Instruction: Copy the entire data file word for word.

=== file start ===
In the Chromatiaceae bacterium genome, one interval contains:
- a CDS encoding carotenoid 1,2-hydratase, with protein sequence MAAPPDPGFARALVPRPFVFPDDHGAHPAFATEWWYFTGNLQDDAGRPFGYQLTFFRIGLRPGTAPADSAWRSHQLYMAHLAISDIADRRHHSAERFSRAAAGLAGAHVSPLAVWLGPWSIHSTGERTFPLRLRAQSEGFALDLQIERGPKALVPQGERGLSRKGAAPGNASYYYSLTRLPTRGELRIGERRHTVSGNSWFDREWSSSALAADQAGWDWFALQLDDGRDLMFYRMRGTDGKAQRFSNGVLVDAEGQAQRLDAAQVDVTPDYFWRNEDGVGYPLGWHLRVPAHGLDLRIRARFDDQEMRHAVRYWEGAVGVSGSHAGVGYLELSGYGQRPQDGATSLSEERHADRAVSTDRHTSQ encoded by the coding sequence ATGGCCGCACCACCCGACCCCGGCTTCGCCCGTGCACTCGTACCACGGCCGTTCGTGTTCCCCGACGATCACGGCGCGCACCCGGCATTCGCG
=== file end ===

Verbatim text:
In the Chromatiaceae bacterium genome, one interval contains:
- a CDS encoding carotenoid 1,2-hydratase, with protein sequence MAAPPDPGFARALVPRPFVFPDDHGAHPAFATEWWYFTGNLQDDAGRPFGYQLTFFRIGLRPGTAPADSAWRSHQLYMAHLAISDIADRRHHSAERFSRAAAGLAGAHVSPLAVWLGPWSIHSTGERTFPLRLRAQSEGFALDLQIERGPKALVPQGERGLSRKGAAPGNASYYYSLTRLPTRGELRIGERRHTVSGNSWFDREWSSSALAADQAGWDWFALQLDDGRDLMFYRMRGTDGKAQRFSNGVLVDAEGQAQRLDAAQVDVTPDYFWRNEDGVGYPLGWHLRVPAHGLDLRIRARFDDQEMRHAVRYWEGAVGVSGSHAGVGYLELSGYGQRPQDGATSLSEERHADRAVSTDRHTSQ encoded by the coding sequence ATGGCCGCACCACCCGACCCCGGCTTCGCCCGTGCACTCGTACCACGGCCGTTCGTGTTCCCCGACGATCACGGCGCGCACCCGGCATTCGCG